It only turned out that the dog that we had seen on that television show was THIS breeder’s dog. The very dog that my wife had remarked upon, and so steered us in this direction, was soon to give birth to our new puppy! What’s the odds on that?!

You’ve gotta love the magic of television.

Anyway, for reasons of space, let me give you this brief summing up:

a litter of nine was born; children were at fever pitch; we had first choice of five boys; children nearly had a breakdown with the pressure; then finally:

after my daughter, tearing her hair out and saying that the process of ruling out the four other, equally cute dogs was worse than the multiple choice questions of her SATS exams, we chose this little fella:

Originally named Uno by the breeder (we later found out that this was because he was the first born. It seems quite apt that the first born should be the first chosen). We now had to come up with our own name.

I wanted something Welsh.

“What Welsh names do you know?” asked my wife.

I came up with Tom Jones and Shirley Bassey.

“Not a chance!”

My alternative suggestion of Jenkins, after Katherine Jenkins, was similarly dismissed. So as a family we went through some Welsh names and links. I liked Arthur, you know, our once and future King and all that. But in the end we came to an agreement: Uno was now Bryn.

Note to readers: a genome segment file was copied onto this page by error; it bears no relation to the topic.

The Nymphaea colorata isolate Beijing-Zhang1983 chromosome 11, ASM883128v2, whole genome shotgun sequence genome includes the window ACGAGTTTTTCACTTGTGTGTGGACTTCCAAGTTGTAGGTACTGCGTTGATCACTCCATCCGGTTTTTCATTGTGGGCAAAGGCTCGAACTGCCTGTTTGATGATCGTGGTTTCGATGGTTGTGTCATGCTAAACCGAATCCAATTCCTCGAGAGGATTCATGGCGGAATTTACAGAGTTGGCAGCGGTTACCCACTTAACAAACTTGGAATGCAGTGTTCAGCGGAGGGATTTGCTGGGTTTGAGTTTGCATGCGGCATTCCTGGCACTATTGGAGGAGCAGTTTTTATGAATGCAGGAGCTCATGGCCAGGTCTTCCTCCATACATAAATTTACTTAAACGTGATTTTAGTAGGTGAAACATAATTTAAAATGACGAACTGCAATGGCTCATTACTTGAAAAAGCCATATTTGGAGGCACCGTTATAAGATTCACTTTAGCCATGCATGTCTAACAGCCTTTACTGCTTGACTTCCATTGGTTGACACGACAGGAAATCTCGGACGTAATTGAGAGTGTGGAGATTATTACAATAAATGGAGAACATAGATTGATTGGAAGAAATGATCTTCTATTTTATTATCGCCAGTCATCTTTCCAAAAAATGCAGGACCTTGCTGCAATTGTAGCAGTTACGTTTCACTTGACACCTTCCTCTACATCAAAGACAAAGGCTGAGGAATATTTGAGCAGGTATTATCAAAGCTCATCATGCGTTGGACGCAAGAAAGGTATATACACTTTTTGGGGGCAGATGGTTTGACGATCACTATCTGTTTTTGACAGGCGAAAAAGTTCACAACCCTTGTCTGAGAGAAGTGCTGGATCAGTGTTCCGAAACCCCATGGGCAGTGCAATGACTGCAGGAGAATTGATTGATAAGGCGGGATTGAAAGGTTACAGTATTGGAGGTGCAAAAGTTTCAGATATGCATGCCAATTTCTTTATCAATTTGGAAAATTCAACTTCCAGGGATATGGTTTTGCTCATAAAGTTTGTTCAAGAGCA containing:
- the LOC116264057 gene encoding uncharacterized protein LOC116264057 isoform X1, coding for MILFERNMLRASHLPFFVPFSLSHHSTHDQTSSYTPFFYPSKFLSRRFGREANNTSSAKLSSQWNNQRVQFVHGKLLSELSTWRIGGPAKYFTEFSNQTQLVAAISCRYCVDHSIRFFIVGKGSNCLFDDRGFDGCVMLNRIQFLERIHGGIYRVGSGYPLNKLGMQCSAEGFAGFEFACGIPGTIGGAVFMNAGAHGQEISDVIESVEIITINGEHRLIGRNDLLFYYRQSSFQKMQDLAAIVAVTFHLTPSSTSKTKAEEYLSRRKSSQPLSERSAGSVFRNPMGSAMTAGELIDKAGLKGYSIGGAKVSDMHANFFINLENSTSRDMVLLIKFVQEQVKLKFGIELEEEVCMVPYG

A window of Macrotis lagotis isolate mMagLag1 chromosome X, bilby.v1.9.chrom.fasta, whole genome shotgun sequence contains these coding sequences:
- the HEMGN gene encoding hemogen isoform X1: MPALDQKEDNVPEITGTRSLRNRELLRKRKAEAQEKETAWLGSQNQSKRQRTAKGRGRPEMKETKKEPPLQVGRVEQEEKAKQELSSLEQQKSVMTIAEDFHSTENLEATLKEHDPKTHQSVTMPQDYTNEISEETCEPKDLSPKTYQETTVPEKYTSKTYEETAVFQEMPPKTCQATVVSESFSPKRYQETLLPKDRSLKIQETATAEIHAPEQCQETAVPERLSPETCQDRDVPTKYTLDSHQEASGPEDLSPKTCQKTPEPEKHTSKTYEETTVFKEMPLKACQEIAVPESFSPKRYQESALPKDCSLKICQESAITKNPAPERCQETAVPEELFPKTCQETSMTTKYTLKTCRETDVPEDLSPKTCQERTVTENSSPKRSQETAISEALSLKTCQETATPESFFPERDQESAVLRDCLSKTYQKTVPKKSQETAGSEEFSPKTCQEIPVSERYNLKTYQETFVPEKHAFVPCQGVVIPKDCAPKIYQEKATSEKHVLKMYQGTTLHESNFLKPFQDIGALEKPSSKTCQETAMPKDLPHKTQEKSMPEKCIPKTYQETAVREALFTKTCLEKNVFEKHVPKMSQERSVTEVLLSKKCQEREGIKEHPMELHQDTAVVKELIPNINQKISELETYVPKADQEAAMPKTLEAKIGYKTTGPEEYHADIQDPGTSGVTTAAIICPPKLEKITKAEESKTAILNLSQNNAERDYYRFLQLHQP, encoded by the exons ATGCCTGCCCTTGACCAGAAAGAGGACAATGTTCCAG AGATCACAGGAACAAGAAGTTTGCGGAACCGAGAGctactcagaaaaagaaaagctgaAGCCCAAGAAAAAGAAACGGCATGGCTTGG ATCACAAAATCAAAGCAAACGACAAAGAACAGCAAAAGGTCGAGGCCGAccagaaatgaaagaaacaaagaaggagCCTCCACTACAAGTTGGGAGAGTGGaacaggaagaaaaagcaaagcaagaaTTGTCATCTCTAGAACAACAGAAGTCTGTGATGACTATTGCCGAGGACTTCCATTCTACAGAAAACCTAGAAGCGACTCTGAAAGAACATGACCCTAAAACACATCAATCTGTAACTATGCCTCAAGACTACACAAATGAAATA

But you knew that, didn’t you? Having read the title of this post.

We get him tomorrow. It’s the end of our lives as we know it.

My post about the passing of Rydal:

https://cityjackdaw.wordpress.com/2015/06/25/farewell-old-friend/

Death Do Us Part: A Letter From The Trenches

I read this moving letter, with a moving conclusion, on a FB post for Valentine’s Day. It is taken from the Imperial War Museum.

A letter from the trenches. 1917

Private Albert Ford wrote to his wife, Edith, on a scrap piece of paper before going ‘over the top’.

“My darling if this should ever reach you it will be a sure sign that I am gone under and what will become of you and the chicks I do not know but there is one above that will see to you and not let you starve,” he wrote.

“You have been the best of wives and I loved you deeply, how much you will never know.

“Dear heart, do think sometimes of me in the future when your grief has worn a bit, and the older children, I know won’t forget me, and speak sometimes of me to the younger ones…

“Dearest, if the chance should come your way for you are young and good looking and should a good man give you an offer it would please me to think you would take it, not to grieve too much for me…

“I should not have left you thus bringing suffering and poverty on a loving wife and children for which in time I hope you will forgive me.

“So dear heart I will bid you all farewell hoping to meet you in the time to come if there is a hereafter. Know that my last thoughts were of you in the dugout or on the fire step my thoughts went out to you, the only one I ever loved, the one that made a man of me.”

Albert was killed in action on 26 October 1917. His last letter was treasured by Edith until her death. She never remarried and as she lay dying in February 1956 she said she could see Albert in the corner of her bedroom.